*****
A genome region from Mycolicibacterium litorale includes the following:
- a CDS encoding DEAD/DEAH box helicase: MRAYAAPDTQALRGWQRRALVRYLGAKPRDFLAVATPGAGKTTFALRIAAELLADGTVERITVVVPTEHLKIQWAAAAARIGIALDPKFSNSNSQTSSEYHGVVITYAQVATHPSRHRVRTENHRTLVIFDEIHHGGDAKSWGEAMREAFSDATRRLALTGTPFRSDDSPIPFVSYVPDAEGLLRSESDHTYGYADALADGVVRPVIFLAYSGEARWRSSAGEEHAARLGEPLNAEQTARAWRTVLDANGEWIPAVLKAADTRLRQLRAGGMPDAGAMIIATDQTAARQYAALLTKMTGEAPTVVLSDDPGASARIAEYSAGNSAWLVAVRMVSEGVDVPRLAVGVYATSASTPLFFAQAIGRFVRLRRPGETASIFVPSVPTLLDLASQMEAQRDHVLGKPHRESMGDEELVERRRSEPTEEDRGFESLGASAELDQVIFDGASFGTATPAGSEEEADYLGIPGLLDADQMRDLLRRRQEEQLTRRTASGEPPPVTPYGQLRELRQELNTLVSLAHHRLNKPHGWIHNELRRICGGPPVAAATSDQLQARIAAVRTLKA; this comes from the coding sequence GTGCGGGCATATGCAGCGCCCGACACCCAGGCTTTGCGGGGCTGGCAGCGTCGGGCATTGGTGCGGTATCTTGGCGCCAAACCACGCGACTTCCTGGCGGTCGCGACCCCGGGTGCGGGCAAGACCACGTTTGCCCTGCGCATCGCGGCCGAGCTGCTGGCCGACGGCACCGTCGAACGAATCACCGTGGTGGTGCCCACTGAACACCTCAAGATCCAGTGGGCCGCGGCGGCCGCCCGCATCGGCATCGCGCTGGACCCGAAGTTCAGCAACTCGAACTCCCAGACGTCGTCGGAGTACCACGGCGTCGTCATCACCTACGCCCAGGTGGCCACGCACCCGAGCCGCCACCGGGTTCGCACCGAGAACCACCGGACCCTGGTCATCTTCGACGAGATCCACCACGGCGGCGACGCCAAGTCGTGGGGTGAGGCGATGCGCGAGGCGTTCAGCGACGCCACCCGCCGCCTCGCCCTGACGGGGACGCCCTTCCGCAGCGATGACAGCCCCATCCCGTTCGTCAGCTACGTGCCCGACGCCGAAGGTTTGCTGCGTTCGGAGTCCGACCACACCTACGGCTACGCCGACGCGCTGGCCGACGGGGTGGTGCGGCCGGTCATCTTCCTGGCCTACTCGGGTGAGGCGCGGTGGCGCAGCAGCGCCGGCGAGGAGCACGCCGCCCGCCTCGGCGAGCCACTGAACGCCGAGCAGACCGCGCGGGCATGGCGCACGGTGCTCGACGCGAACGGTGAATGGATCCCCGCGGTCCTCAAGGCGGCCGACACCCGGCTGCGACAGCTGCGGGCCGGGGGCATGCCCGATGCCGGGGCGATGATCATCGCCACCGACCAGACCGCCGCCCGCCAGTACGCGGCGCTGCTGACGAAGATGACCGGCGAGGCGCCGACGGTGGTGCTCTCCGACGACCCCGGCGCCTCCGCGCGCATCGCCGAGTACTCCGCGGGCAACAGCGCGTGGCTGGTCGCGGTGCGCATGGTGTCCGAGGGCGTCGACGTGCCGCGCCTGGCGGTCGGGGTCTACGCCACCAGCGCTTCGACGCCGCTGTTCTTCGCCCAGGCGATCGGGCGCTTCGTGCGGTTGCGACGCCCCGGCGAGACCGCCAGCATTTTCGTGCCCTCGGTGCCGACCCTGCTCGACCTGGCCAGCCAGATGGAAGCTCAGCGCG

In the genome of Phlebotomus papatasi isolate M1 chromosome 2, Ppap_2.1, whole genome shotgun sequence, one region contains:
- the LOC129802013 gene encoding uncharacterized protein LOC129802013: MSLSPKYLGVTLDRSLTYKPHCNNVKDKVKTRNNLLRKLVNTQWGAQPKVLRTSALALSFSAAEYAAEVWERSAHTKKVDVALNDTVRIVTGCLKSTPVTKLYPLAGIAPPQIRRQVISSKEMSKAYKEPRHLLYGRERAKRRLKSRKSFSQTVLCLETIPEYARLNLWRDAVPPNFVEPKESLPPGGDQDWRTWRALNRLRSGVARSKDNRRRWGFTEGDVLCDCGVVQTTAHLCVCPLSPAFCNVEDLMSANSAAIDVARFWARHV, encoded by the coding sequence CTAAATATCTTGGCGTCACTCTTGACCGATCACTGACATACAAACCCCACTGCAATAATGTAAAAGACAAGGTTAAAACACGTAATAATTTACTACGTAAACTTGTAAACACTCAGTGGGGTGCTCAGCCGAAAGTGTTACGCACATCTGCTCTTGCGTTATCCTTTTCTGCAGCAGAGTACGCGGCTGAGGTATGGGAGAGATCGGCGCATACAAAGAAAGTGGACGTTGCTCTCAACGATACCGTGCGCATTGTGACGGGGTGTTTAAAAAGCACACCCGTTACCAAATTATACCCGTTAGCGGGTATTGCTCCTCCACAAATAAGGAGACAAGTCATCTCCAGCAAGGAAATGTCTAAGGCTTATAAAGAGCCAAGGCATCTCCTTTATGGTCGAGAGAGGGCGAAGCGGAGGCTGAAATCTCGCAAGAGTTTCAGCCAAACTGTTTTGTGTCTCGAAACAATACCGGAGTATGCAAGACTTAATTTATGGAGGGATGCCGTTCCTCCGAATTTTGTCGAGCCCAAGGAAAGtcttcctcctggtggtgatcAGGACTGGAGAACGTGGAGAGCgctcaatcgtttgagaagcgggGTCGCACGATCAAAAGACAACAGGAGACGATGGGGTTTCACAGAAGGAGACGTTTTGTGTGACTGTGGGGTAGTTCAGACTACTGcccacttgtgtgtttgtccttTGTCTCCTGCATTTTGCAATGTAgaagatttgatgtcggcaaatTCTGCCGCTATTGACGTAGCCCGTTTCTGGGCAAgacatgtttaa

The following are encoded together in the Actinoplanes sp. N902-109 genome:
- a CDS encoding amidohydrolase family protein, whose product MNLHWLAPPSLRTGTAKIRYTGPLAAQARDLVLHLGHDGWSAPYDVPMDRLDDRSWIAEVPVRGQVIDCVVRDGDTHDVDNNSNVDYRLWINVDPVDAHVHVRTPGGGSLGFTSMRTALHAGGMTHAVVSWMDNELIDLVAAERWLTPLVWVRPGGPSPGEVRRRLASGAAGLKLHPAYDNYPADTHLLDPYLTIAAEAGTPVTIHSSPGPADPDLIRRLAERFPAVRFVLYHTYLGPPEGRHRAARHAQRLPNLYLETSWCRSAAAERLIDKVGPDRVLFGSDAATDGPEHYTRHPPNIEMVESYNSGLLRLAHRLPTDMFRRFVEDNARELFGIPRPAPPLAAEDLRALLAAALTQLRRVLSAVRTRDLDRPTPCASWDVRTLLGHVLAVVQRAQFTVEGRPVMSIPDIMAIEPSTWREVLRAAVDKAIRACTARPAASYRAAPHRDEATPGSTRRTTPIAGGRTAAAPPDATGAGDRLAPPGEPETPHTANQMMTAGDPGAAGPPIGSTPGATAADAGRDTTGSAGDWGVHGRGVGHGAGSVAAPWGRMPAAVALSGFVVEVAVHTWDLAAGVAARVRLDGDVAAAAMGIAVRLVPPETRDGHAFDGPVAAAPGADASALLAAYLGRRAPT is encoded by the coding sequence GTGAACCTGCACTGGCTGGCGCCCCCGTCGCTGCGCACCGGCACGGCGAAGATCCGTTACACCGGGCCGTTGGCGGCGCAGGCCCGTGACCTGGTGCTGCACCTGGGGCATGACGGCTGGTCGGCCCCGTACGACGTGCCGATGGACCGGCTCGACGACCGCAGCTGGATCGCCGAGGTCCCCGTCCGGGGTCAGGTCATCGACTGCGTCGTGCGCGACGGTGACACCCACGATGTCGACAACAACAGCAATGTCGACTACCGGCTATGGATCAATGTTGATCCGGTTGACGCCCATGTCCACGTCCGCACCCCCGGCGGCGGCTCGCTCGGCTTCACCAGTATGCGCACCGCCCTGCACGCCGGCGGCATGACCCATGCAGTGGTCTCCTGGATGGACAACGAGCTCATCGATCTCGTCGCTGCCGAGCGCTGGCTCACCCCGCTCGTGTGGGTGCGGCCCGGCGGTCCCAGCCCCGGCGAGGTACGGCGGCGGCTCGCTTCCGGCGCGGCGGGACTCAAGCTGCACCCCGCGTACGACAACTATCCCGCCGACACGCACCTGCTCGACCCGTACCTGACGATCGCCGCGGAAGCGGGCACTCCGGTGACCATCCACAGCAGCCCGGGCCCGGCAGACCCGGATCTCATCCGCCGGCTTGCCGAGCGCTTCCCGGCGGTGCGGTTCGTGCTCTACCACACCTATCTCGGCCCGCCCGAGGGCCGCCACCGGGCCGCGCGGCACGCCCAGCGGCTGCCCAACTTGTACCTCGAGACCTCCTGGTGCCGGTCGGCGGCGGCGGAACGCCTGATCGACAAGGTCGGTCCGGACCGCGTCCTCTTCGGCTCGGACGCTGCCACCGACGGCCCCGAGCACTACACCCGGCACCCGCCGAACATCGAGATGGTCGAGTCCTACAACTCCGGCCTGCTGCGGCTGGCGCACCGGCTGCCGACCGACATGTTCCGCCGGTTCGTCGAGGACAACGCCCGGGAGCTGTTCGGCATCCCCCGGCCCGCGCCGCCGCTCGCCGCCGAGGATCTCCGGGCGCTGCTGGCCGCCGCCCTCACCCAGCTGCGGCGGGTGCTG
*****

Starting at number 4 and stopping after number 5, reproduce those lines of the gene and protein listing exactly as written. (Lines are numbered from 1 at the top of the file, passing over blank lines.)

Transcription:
- the LOC129802013 gene encoding uncharacterized protein LOC129802013: MSLSPKYLGVTLDRSLTYKPHCNNVKDKVKTRNNLLRKLVNTQWGAQPKVLRTSALALSFSAAEYAAEVWERSAHTKKVDVALNDTVRIVTGCLKSTPVTKLYPLAGIAPPQIRRQVISSKEMSKAYKEPRHLLYGRERAKRRLKSRKSFSQTVLCLETIPEYARLNLWRDAVPPNFVEPKESLPPGGDQDWRTWRALNRLRSGVARSKDNRRRWGFTEGDVLCDCGVVQTTAHLCVCPLSPAFCNVEDLMSANSAAIDVARFWARHV, encoded by the coding sequence CTAAATATCTTGGCGTCACTCTTGACCGATCACTGACATACAAACCCCACTGCAATAATGTAAAAGACAAGGTTAAAACACGTAATAATTTACTACGTAAACTTGTAAACACTCAGTGGGGTGCTCAGCCGAAAGTGTTACGCACATCTGCTCTTGCGTTATCCTTTTCTGCAGCAGAGTACGCGGCTGAGGTATGGGAGAGATCGGCGCATACAAAGAAAGTGGACGTTGCTCTCAACGATACCGTGCGCATTGTGACGGGGTGTTTAAAAAGCACACCCGTTACCAAATTATACCCGTTAGCGGGTATTGCTCCTCCACAAATAAGGAGACAAGTCATCTCCAGCAAGGAAATGTCTAAGGCTTATAAAGAGCCAAGGCATCTCCTTTATGGTCGAGAGAGGGCGAAGCGGAGGCTGAAATCTCGCAAGAGTTTCAGCCAAACTGTTTTGTGTCTCGAAACAATACCGGAGTATGCAAGACTTAATTTATGGAGGGATGCCGTTCCTCCGAATTTTGTCGAGCCCAAGGAAAGtcttcctcctggtggtgatcAGGACTGGAGAACGTGGAGAGCgctcaatcgtttgagaagcgggGTCGCACGATCAAAAGACAACAGGAGACGATGGGGTTTCACAGAAGGAGACGTTTTGTGTGACTGTGGGGTAGTTCAGACTACTGcccacttgtgtgtttgtccttTGTCTCCTGCATTTTGCAATGTAgaagatttgatgtcggcaaatTCTGCCGCTATTGACGTAGCCCGTTTCTGGGCAAgacatgtttaa

The following are encoded together in the Actinoplanes sp. N902-109 genome: